A new Russian firm is the Klimovsk Specialized Ammunition Plant (KSPZ). The new buddy-bottle variant of their Jäger multi-shot PCP rifle looks fantastic with its long free-floated barrel and sinuously-shaped skeleton stock, the original cylinderbased model doesn’t look too shabby either. Rifles come in .177, .22, .25, .30 and 9mm calibres, with a 300-bar air reservoir and a choked Lothar Walther barrel. Barrel length is appropriate to calibre and power output, and KSPZ can set that at whatever level the customer requires and the law permits; up to a colossal 213ft/lbs in 9mm! There are refinements too: the Jäger is equipped with a combined suppressor and air stripper, a WIKA pressure gauge, a trigger/hammer block manual safety that prevents cycling of the side-lever or magazine. The trigger is fully-adjustable, and there’s an ambidextrous stock with a high comb and spacer-adjustable length-of-pull. The action is operated via a side-lever that is user-switchable for L/H or R/H use, feed is from a detachable rotary magazine that holds 12x .177, 10 x .22 or 8 x .25 pellets (the .30 and 9mm are single shot only). An optional single-shot tray is available to order. Oh, and a bullpup is in the works!
SPA (Snowpeak Airguns)
Snowpeak Air Guns (SPA) is a Chinese company that makes cheap and generally derivative airguns, but this year, I saw an amazingly compact portable compressor. Still in prototype, it is designed to run off a car battery, and intended for topping-off a PCP rifle’s air reservoir rather than filling a standard SCUBA cylinder. Crucially, it also appears to have a module to dry the air before input, thereby removing the risk of internal corrosion. A compressor like this could be a godsend for PCP users! They also had a prototype PCP rifle with a remarkably fat barrel and no air cylinder. “How does that work?” I thought. Then the penny dropped. The air cylinder was actually wrapped around the barrel, merging neatly into a suppressor at the end. Called the Artemis M30, it was a .22 with a working pressure of 250 bar. The power rating was just 7.5J, but that’s just for the Germans: as and when it reaches us I’ve no doubt it’ll be uprated to 12ft/lbs, and hopefully it will also have acquired a nicer stock and a Picatinny optics rail. All the same, it’s great to see a departure from the almost universal over-and-under format.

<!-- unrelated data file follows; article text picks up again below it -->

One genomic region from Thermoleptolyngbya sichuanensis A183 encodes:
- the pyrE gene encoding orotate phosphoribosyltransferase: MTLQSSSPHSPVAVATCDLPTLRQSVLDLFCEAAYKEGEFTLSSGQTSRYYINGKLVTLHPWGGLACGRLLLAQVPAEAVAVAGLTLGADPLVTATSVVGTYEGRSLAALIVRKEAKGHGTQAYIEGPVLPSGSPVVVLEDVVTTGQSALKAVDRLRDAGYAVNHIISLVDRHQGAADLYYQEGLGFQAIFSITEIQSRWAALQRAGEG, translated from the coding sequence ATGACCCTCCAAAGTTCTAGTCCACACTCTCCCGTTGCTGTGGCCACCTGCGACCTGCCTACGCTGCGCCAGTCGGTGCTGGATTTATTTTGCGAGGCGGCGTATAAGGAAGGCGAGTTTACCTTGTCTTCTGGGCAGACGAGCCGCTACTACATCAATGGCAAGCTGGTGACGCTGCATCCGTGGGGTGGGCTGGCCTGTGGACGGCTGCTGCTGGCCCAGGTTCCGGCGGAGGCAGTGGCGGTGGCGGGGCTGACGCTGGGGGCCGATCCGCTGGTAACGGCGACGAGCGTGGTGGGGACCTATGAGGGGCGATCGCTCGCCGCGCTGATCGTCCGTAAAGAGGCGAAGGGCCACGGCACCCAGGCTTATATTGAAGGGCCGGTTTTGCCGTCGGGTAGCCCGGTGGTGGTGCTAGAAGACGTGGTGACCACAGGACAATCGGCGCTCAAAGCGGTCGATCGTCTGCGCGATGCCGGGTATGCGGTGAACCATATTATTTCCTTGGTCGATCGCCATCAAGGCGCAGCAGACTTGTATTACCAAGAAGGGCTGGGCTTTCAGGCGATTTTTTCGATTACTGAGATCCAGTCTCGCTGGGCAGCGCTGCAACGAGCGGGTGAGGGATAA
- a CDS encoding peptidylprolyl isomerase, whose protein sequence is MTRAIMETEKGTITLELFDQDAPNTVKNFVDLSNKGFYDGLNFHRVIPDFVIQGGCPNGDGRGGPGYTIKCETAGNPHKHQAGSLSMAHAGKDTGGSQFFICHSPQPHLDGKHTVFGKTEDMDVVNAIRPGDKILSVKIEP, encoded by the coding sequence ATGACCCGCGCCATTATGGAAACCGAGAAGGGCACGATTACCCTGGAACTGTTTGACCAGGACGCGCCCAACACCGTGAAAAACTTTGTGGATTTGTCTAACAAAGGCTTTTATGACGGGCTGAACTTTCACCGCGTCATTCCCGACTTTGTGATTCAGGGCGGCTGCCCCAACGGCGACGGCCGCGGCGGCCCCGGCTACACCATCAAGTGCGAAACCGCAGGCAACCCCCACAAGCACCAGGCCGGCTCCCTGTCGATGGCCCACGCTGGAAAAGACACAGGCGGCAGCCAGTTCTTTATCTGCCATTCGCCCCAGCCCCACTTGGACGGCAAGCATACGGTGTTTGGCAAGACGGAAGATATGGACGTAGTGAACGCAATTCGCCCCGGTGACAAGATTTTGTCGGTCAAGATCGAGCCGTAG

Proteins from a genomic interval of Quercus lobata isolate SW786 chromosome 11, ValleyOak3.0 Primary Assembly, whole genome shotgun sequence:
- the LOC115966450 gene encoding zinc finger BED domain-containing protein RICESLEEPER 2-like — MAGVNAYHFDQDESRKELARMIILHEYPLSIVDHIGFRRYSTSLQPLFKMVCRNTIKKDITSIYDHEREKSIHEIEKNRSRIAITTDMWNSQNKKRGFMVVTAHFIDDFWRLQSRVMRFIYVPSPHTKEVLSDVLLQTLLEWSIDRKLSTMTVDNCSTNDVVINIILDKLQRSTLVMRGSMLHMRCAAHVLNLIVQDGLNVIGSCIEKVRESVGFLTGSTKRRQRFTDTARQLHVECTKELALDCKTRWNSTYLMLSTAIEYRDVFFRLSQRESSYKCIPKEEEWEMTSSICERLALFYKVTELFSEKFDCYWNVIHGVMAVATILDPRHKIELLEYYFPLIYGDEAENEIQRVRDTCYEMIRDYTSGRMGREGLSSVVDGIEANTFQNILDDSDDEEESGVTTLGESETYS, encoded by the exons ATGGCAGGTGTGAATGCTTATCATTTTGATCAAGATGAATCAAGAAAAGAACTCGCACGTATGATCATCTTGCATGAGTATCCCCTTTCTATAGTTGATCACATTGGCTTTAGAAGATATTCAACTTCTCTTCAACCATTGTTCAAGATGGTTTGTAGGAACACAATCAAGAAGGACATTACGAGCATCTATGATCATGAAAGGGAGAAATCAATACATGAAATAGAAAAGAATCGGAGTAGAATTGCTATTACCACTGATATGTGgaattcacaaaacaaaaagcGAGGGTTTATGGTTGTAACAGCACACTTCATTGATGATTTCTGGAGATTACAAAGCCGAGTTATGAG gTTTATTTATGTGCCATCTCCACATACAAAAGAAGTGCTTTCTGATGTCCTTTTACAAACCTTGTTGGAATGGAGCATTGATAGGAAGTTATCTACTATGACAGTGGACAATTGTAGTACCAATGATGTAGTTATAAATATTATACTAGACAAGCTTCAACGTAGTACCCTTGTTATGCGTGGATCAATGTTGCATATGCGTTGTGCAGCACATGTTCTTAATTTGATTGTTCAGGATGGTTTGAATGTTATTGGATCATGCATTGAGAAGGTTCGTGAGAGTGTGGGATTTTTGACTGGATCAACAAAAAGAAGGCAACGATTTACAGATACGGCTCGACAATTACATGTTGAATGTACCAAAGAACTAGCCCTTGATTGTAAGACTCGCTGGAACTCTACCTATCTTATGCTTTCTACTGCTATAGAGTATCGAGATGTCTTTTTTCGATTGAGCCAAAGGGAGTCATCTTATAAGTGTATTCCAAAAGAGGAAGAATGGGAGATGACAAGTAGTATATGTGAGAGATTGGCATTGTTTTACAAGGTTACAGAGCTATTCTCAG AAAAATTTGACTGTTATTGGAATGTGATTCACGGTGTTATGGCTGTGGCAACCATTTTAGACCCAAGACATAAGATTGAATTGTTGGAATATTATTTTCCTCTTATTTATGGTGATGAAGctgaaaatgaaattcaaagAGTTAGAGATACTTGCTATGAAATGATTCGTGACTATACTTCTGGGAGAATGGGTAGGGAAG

Nova Vista are a Chinese company based in Macau, offering break-barrel springers and multi-pump pneumatics. They’ve now moved into PCPs, and their latest guns are in an entirely different league. As well as a wellfeatured but generallyconventional multi-shot PCP called the HP-M1000 Alpha (or simply the P1), they now have a multi-pump PCP rifle called the HP-M1000 Beta (or P2) that is the basis of no fewer than 10 patent applications. No mere knockoff of the FX Independence, then? Well, no, actually, and what’s more, if it makes it to the UK it’s likely to be around a third of the price of the FX! Uniquely, the P2 uses two high-pressure air cylinders: a standard-sized reserve that can be filled to 200-bar, and a diminutive 22cc primary cylinder, which I guess works like a regulator. It takes around 50-strokes of the 3-stage pump to charge the reservoir by hand, and a further three to top up after each shot. In the US-spec model I was shown, a 2-position power wheel gives either 1000- and 800fps in .177 for around 14 or 18 shots from a full charge. Other innovative features include a tube filled with desiccant beads to dry the air before it enters the system, a safety valve to prevent over-pumping, and a cross-bolt lock for the pump lever, so that it can be used as a carry handle in the field. At 3.7kg and 110cm, the P2 didn’t feel too cumbersome! Both the P1 and P2 feed from a detachable 10-shot rotary magazine and are equipped with a shrouded barrel, an adjustable 2-stage trigger, a manual safety, and a sturdy polymer stock fitted with a rubber buttpad and sling studs. Aside from the charging system, the only significant differences seem to be that the P1 has a pressure gauge on the end of the cylinder and a nice, biathlon-style lever, whilst the P2 has its pressure gauge on the R/H side of the receiver and cycles by means of a simple side-lever.